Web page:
MMA APRIL 13 at the Sportsplex Arena Terracites can experience “the cage” with a UFC-style MMA card event featuring 10 or more fighters, many of them local athletes, some of them from as far away as Vancouver, and Fort St. John. It’s northwestern-based national fighting federation Cage Fighting Force’s first event ever as they break into the amateur wrestling market. Starts at 6 p.m.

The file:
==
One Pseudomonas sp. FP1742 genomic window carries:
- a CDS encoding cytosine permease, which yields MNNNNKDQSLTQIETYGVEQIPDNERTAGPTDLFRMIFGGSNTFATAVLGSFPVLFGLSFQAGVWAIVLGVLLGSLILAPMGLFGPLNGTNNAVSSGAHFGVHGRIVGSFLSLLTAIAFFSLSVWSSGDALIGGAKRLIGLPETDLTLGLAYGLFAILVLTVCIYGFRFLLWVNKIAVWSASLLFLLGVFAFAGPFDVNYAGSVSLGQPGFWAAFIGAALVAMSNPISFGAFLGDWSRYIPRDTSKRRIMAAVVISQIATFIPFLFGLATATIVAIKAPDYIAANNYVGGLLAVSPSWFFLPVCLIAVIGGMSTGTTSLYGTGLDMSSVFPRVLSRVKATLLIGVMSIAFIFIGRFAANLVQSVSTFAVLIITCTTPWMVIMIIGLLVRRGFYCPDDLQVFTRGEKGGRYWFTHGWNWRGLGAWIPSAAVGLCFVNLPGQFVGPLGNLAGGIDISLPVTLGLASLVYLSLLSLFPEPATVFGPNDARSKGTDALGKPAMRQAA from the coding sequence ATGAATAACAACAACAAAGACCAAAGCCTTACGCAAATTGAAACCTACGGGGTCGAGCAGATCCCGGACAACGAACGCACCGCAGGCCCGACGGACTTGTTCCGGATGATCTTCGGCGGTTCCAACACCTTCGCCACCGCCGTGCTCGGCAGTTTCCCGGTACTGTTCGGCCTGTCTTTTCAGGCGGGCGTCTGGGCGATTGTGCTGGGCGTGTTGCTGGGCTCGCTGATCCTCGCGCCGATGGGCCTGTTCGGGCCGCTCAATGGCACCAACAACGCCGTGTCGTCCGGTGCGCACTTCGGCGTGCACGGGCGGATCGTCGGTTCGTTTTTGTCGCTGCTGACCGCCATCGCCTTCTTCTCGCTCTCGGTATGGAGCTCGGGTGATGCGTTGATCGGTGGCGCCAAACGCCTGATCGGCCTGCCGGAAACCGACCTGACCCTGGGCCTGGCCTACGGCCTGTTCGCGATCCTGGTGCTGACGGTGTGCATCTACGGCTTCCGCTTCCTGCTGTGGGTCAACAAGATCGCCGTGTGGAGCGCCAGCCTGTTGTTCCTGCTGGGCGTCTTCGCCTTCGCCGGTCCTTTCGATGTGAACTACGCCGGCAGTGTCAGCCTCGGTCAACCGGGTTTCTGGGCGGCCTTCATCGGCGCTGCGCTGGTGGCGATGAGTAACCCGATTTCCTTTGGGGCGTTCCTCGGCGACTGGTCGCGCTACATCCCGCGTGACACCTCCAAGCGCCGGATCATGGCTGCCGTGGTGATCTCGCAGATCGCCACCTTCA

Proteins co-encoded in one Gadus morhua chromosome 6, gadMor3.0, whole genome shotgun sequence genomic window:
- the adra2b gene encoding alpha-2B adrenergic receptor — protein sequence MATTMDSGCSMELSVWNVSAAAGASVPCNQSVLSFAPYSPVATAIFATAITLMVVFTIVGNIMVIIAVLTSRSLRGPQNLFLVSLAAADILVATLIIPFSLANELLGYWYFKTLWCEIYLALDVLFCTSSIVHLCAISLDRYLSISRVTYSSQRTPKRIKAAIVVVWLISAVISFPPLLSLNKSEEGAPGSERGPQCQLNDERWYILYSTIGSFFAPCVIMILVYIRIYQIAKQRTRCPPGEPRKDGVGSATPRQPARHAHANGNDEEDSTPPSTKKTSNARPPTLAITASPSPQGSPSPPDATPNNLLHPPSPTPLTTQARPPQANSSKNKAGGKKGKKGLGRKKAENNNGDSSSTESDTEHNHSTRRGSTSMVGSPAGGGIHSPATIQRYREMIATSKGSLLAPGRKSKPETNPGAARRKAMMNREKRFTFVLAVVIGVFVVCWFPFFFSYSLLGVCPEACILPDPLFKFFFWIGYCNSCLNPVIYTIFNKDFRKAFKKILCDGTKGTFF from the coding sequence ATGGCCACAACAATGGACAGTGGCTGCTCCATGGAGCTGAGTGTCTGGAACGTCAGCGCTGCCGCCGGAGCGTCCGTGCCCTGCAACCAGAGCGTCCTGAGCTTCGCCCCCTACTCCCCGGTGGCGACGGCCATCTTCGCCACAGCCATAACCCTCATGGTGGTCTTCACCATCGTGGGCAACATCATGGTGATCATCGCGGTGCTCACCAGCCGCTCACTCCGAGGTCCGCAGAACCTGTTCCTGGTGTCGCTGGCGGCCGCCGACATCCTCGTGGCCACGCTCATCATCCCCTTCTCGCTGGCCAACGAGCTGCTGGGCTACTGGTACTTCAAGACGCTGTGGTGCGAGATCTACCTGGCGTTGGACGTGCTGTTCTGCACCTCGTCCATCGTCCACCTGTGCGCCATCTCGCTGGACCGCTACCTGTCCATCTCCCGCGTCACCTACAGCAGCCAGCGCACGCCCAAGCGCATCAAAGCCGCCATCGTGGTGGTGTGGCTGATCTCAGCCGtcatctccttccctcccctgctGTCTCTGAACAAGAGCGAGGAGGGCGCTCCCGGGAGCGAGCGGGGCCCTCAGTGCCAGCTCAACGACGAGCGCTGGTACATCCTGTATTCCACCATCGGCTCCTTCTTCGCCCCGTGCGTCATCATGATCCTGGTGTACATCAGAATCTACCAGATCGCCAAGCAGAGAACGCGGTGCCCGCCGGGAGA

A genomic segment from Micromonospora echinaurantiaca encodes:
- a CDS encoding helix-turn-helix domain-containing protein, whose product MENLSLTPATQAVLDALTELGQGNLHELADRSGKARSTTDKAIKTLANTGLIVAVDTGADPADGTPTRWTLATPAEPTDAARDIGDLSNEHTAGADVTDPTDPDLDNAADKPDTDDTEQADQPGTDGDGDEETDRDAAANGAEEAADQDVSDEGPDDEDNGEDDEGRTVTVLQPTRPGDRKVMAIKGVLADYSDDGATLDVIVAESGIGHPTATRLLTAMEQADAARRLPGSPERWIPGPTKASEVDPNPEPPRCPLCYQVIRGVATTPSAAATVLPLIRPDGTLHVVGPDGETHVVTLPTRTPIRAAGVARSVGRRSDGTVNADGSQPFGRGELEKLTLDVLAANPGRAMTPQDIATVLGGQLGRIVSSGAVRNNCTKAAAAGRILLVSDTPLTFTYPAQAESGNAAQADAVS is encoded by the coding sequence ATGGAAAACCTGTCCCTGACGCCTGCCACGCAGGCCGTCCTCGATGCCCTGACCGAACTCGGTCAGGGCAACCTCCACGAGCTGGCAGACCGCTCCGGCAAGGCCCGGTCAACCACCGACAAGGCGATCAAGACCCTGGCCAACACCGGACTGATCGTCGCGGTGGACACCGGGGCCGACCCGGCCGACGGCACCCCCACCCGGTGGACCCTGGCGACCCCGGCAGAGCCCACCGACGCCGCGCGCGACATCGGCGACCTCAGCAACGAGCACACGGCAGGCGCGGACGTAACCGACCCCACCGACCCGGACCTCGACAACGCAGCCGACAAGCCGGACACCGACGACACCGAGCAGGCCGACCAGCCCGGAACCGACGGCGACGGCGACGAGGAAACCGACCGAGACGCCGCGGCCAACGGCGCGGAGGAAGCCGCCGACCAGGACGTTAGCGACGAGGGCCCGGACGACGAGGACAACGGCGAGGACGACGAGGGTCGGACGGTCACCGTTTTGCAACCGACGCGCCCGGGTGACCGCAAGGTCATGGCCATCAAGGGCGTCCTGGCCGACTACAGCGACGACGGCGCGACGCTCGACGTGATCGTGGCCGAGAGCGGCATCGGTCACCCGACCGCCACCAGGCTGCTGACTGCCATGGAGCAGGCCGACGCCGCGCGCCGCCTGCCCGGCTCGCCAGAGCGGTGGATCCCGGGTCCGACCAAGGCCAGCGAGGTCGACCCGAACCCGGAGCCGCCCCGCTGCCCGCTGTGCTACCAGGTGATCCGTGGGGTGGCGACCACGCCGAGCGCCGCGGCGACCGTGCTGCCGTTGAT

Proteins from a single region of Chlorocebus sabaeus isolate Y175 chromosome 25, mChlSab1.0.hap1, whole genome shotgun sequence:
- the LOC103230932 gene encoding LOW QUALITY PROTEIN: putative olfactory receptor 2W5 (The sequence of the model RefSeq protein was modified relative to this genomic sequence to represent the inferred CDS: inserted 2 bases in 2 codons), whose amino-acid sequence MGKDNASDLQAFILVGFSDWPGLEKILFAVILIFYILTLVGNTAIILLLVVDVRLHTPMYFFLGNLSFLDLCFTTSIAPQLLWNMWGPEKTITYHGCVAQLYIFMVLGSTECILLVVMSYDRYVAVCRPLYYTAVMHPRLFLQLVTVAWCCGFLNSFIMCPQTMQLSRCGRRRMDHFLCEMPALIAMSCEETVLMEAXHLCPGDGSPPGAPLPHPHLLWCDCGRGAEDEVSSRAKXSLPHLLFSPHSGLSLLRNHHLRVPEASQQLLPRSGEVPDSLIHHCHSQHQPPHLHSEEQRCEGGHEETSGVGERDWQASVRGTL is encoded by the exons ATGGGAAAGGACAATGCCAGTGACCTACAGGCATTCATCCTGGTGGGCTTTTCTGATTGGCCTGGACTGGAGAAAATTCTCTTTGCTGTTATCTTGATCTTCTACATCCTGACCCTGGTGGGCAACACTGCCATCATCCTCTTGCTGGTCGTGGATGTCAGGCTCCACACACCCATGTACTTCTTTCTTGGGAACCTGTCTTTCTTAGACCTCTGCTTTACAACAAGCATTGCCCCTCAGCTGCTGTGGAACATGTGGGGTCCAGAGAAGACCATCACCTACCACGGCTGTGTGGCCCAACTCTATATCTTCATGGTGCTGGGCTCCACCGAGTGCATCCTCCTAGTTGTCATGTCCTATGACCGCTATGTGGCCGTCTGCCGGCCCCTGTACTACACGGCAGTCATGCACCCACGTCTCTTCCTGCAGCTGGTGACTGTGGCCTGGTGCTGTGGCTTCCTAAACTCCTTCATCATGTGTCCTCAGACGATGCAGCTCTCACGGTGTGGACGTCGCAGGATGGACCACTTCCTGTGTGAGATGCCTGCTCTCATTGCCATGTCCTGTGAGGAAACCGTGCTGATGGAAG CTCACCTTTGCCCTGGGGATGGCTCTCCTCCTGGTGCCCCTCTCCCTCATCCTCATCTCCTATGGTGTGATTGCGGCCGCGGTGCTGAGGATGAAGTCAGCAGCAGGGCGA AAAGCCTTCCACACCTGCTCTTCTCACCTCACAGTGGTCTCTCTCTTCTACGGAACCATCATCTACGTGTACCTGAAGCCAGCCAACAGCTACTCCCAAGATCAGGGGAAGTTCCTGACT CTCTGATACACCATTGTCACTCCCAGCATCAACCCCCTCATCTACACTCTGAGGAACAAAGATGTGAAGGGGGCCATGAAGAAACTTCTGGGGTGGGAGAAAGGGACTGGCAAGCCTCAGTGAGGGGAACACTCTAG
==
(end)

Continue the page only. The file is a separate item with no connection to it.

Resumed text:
ing point in order to chicks found this comcome up with a program fort zone, technicians promising a faint hope appeared, dressed like of survival. huge cranes with crane Crane eggs were puppets attached to their laid in captivity. When hands. the whooper chicks The faux cranes then hatched, the scientaught the crane chicks tists contrived that the the basics of survival chicks would see an using puppet theatre. adult crane as soon as When the wee cranes the youngsters had shed mastered these skills, their shell. Imprinting is the scientists condivital to all youngsters. tioned them to follow When the adult crane, a small aircraft. When SKEENA ANGLER responding to its genetthey were fully fledged, ROB BROWN ic programming, called the scientists flew across to them, the chicks, the continent to Florida predictably, responded in an ultra light aircraft. by rushing toward what The cranes followed. they perceived was their Once they have followed mother. Sadly, their the first time, they never union had to be thwarted need to be shown again. by a plexiglass barrier. This was essential As a result of the committed scito prevent the chicks from inheriting traits entists’ exertions, and a cost of $100,000 passed on to them by domesticated hens. per chick, and millions for the entire proDoing so would cripple the chicks’ ability gram, there are now 500 whooping cranes to migrate. in the wild. A success and a testimony to Barred from their assumed mothers, human ingenuity, except for one thing. the disoriented chicks then looked around It’s a big thing, too. their impoundments and saw stuffed Mute The cranes do everything that wild Swans with whooping crane heads at- cranes should do, except they abandon tached and their wings set so that the their eggs before they hatch. Obviously, chicks could nestle underneath. When the this is a flaw, a fundamental flaw. The